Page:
The eyes of the world were on Knoxville in the early '80s, when the city hosted the Knoxville International Energy Exposition, better known as the 1982 World's Fair. Legend has it the fair's profits came to a whopping $57, but the event impacted the city deeply regardless of its financial outcome. In fact, it made the walkways, waterfalls, and open spaces of World's Fair Park a central part of Knoxville, and led to the construction of perhaps the city's most recognizable structure: the Sunsphere. Climb to the top for a 360-degree view of the town, and from there you may even get a sense of the other interesting things there are to do in Knoxville.
For instance, after descending back to the ground, you can walk less than a quarter mile to The Knoxville Museum of Art. The museum showcases rotating exhibits such as Higher Ground, a celebration of art in East Tennessee. To the southwest of downtown, Confederate Memorial Hall preserves another aspect of the region's history. In 1863, General Longstreet and the Confederate Army made the hall their headquarters during the Union Army's siege of Knoxville. Bullet holes still pock the Italian villa-style house, where tour guides tell stories that bring key moments of Civil War battles to life.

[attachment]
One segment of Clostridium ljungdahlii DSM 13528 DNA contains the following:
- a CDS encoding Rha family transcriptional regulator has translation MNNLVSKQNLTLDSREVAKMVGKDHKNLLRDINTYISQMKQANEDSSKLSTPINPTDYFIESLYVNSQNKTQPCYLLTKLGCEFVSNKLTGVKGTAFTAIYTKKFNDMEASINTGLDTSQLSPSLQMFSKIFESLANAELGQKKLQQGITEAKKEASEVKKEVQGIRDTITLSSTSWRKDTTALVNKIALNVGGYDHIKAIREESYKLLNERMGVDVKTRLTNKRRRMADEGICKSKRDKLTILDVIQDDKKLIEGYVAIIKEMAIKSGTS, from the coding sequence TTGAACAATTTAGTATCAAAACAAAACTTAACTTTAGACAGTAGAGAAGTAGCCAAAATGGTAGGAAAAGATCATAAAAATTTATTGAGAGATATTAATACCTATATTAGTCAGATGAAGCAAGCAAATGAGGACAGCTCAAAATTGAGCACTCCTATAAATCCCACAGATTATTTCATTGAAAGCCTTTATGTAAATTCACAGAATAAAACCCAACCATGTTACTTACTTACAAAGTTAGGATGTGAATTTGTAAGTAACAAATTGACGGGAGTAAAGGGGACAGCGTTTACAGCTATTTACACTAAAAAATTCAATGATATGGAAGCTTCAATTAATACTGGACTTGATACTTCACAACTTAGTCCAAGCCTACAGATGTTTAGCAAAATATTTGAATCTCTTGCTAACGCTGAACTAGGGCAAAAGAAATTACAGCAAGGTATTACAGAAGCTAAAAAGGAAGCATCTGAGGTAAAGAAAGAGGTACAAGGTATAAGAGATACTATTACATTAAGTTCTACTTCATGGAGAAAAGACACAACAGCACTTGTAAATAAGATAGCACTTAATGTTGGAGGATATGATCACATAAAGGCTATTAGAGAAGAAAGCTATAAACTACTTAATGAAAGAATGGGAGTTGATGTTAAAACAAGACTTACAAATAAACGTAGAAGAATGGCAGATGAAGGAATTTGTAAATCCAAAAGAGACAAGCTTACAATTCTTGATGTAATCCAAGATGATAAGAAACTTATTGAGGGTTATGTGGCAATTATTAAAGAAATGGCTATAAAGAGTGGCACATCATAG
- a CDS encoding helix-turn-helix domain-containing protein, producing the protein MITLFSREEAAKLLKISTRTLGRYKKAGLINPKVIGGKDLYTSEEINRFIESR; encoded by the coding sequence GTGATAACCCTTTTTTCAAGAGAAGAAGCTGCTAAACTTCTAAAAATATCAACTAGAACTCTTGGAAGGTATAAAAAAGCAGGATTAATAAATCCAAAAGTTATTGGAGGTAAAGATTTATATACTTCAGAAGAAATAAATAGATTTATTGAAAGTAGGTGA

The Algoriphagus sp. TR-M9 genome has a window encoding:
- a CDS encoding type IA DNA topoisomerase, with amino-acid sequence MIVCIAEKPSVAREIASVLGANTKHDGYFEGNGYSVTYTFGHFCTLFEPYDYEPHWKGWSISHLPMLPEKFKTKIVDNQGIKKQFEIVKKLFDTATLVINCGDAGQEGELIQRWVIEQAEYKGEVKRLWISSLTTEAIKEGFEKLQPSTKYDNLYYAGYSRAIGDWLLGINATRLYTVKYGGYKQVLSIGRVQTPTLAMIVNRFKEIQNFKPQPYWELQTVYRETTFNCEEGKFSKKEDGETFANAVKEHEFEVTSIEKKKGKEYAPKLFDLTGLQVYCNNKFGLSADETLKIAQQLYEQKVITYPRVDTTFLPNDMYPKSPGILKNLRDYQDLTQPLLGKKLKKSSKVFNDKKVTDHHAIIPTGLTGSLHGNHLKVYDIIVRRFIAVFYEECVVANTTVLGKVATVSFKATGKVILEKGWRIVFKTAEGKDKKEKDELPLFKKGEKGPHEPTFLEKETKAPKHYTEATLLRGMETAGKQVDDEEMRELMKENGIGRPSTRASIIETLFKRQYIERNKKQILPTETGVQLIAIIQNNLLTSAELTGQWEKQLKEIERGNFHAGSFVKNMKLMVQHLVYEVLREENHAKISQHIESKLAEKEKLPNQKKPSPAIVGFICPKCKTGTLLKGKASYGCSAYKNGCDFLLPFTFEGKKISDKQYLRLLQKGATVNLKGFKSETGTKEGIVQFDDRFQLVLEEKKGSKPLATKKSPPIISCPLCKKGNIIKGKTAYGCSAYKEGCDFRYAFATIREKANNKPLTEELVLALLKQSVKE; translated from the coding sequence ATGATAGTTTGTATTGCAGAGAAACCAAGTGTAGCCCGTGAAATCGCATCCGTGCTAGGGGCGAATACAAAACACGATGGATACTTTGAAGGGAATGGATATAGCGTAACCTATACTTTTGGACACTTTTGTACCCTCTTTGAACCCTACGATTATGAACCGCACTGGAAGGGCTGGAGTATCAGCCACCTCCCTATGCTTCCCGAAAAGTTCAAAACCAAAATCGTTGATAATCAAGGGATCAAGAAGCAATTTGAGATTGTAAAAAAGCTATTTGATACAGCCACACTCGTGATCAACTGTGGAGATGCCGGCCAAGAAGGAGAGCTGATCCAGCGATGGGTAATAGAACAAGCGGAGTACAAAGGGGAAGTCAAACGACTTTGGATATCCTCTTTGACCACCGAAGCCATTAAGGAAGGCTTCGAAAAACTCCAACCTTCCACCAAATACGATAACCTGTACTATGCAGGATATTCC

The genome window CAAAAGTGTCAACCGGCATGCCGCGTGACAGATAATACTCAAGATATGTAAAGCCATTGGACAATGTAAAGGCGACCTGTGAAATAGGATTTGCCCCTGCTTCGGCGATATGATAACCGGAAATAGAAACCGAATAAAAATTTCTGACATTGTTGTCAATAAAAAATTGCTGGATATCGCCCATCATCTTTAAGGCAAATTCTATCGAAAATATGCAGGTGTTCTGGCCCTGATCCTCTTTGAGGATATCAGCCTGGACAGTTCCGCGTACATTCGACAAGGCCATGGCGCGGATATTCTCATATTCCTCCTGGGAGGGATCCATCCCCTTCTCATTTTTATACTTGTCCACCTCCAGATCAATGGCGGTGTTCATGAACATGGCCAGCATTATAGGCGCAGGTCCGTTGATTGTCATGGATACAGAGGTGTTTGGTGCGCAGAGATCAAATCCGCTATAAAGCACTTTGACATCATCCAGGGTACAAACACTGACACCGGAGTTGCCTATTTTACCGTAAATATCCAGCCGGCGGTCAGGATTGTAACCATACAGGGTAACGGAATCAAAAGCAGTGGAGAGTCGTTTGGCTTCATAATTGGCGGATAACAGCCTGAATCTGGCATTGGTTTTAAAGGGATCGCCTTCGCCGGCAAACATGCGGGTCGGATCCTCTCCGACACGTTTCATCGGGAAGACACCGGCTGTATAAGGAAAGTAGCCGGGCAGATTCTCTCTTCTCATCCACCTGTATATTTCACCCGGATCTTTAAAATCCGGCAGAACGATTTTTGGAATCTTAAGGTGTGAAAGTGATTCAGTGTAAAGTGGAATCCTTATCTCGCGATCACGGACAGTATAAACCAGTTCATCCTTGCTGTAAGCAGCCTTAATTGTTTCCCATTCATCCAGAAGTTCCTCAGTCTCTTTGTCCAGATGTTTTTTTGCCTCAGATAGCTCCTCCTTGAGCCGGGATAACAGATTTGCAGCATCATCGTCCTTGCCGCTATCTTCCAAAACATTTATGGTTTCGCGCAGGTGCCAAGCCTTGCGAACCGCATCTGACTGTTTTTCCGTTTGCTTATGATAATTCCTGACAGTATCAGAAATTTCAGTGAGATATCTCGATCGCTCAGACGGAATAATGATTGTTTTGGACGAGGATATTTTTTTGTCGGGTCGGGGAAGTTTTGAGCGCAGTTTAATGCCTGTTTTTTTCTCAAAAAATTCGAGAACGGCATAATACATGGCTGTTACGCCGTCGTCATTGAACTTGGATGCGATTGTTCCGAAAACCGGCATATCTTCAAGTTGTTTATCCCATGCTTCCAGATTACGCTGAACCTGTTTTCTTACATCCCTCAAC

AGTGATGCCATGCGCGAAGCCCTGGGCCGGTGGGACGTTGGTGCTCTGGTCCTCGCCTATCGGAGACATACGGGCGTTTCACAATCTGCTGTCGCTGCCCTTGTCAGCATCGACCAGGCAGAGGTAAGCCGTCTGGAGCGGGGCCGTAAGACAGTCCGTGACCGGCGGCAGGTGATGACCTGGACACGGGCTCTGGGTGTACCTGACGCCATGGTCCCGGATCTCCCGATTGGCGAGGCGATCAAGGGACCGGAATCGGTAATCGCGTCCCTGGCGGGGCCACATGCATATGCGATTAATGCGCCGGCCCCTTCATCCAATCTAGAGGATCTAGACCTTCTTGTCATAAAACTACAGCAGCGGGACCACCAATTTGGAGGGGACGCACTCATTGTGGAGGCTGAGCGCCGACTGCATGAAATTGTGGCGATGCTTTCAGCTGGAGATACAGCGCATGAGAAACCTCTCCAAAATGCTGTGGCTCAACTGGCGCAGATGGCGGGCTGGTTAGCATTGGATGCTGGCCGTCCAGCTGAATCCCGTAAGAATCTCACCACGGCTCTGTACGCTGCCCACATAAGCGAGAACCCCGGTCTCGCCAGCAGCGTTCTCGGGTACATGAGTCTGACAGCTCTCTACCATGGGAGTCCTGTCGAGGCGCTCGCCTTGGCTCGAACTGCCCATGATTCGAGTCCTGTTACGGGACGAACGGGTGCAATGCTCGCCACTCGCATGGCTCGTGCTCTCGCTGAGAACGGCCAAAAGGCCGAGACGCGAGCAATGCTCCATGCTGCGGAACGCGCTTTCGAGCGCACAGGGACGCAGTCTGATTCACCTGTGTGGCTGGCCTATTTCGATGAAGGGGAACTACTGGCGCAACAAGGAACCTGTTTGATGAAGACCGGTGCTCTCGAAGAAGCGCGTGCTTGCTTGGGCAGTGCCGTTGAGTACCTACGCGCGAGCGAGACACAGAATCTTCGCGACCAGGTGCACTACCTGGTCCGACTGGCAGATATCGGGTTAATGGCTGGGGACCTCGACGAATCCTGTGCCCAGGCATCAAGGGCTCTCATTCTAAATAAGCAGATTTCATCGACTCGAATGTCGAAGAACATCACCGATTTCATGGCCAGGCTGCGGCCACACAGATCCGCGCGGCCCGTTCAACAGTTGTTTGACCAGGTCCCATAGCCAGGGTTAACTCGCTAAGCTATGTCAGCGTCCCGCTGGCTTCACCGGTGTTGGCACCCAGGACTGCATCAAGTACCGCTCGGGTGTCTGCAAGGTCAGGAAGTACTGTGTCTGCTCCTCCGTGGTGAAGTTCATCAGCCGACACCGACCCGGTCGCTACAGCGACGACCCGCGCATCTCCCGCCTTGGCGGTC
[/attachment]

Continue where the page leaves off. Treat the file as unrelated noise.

You only have to drive 40 miles outside town to enter a completely different environment: Great Smoky Mountains National Park. The park encompasses 520,000 acres, including more than 850 miles of trails suitable for hiking and horseback riding. Visitors can also gaze out at mist-laden foothills from peaks that rise more than 6,000 feet. The Knoxville Zoological Gardens' Black Bear Falls area simulates these same Great Smoky Mountains, making the bears who inhabit it feel right at home.
Knoxville still has plenty to offer once the parks and museums close, especially in the area known as Old City. Beer aficionados should try The Crown & Goose, where bartenders pour two exclusive ales—a London IPA and a Royal Stout—behind a custom-built bar inspired by 19th-century London. The rest of the neighborhood features some of the city's best clubs and music venues, which host rock, country, blues, and jazz.
Visitors will need to return throughout the year to get the complete Knoxville experience. Fall paints the area's vast forests in brilliant warm colors, and spring covers the mountainsides in thousands of wildflowers. Come in May to sample light, flaky biscuits at the Biscuit Festival, or show up at the East Tennessee Historical Society in August to celebrate Davy Crockett's birthday. The Tennessee Stage Company stages outdoor performances of Shakespeare throughout the summer, filling Market Square with the Bard's verse.
People looking for nighttime Knoxville activities or things to do involving music can head to the section of town known as Old City.